As you may know, Google offers next-generation messaging clients like Allo and Duo. But the firm is also working to improve the normal SMS/MMS experience on Android too.
Confusingly, this involves more messaging apps. Because of course it does.
Google announced Allo—for text messaging—and Duo—for video messaging—at its Google I/O 2016 conference last May. Since then, it began rolling out Duo in August, and then Allo in September. Like other modern messaging apps, Allo and Duo integrate with bots and agents, in this case the Google Assistant. In other words, they are much like the Skype Preview app on Windows 10, which itself used to be two (sorry, three) separate apps before Microsoft got over that little bit of insanity.
But Allo and Duo are doubly confusing because they do not replace the stock Android SMS/MMS app, which is called Messenger.
Today, however, Google announced a new messaging app that will replace Messenger in Android. (But not Allo or Duo, of course; those will continue separately.) The idea this time around is to improve the SMS/MMS standards by working with the industry.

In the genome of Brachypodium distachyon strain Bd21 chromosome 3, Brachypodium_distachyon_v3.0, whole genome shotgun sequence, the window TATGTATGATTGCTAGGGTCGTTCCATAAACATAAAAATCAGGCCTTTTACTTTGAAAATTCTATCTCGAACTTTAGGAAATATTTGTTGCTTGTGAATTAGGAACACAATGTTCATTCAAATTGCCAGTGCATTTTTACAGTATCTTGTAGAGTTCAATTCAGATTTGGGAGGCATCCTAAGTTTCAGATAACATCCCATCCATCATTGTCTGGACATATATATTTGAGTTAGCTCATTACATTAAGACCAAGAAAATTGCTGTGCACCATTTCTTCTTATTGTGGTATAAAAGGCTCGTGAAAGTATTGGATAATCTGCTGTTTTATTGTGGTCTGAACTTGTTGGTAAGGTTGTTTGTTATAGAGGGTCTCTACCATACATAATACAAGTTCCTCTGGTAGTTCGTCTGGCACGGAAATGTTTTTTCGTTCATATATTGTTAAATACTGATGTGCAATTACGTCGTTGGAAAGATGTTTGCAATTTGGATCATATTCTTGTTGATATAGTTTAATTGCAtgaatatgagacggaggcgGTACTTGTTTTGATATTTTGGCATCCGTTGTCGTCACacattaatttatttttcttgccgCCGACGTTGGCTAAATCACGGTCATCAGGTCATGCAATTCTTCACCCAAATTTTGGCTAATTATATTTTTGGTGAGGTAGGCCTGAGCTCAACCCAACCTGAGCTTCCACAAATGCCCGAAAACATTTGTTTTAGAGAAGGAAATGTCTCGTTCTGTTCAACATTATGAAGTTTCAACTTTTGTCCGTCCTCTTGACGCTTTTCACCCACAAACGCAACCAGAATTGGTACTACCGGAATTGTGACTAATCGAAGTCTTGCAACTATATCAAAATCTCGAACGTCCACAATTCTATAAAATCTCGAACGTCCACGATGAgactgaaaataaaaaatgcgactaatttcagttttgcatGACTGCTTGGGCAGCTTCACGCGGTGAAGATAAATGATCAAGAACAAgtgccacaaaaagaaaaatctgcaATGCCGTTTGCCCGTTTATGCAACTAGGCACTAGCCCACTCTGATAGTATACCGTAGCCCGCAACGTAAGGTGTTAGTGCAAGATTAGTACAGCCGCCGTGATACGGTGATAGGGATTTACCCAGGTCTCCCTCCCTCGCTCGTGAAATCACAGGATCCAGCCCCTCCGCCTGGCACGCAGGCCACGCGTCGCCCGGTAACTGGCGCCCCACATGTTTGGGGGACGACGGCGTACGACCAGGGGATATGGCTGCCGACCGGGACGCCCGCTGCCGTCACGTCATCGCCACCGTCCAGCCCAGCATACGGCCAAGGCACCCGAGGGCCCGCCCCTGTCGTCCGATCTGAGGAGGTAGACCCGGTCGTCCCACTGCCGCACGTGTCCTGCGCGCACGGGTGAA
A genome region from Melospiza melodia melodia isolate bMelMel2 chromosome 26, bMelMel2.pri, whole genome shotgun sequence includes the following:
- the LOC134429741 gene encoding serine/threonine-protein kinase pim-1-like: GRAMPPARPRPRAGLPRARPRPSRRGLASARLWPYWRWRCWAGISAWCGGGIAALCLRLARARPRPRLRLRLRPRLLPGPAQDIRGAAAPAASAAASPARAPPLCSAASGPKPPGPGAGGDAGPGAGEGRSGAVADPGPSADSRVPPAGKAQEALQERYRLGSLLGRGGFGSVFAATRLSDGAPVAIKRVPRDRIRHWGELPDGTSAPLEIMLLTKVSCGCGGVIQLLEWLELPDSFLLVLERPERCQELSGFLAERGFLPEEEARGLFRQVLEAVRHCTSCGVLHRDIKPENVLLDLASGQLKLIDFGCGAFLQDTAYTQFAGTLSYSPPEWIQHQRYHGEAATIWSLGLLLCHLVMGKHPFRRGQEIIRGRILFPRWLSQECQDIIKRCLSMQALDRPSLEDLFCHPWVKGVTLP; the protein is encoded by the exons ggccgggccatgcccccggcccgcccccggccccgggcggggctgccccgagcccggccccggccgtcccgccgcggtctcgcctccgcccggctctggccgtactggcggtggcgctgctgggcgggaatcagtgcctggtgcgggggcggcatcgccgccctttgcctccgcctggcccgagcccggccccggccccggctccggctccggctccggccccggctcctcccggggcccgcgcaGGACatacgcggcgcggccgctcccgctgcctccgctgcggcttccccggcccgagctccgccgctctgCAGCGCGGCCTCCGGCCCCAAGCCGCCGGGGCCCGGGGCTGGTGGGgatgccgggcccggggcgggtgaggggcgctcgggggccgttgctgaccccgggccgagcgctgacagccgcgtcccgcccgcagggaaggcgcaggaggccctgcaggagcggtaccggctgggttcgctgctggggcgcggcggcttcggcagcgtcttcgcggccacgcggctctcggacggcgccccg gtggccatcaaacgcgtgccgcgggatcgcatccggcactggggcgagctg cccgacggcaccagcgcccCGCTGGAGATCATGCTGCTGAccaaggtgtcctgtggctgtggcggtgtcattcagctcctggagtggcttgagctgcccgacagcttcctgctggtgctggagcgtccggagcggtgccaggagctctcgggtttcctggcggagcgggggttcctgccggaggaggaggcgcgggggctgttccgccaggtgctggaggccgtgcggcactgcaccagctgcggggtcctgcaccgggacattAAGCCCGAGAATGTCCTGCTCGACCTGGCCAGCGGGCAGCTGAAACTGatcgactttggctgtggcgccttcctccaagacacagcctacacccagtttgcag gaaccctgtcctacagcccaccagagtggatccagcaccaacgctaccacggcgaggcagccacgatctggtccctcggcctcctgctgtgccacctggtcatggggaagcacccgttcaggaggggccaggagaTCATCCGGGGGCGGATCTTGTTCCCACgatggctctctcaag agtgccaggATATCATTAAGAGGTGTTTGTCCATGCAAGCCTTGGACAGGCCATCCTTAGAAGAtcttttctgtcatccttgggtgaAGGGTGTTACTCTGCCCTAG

So this new app, called Android Messages, will work with SMS and MMS, of course, but also a modern version of this technology called Rich Communications Services, or RCS.
This won’t work unless Google works with wireless carriers, however. And we know how awful that can be. So Google is announcing today that 27 carriers and device makers from around the world have agreed to let it replace Messages with Android Messages and take advantage of modern messaging functionality. Left unsaid is that many hundreds more have not agreed, I guess. (Here in the US, I believe only Sprint has agreed.)
(And it’s not just phone makers holding this back. As you might expect, some of the biggest Android device makers, notably Samsung, are nowhere to be seen in this announcement.)
In any event, for those lucky few who do eventually get upgraded to Android Messages, you will see a single new client for SMS, MMS, and RCS. Features unique to RCS include the ability to search and share all types of content and easily access your messages, branded business messaging (like from your airline the day of a flight), and more. Google is also jumpstarting an RCS early access program for businesses so they can dive right into that stuff.
You can learn more about Google’s RCS work on the—wait for it—Jibe website. Why Jibe? Because all of this stuff has to be so confusing.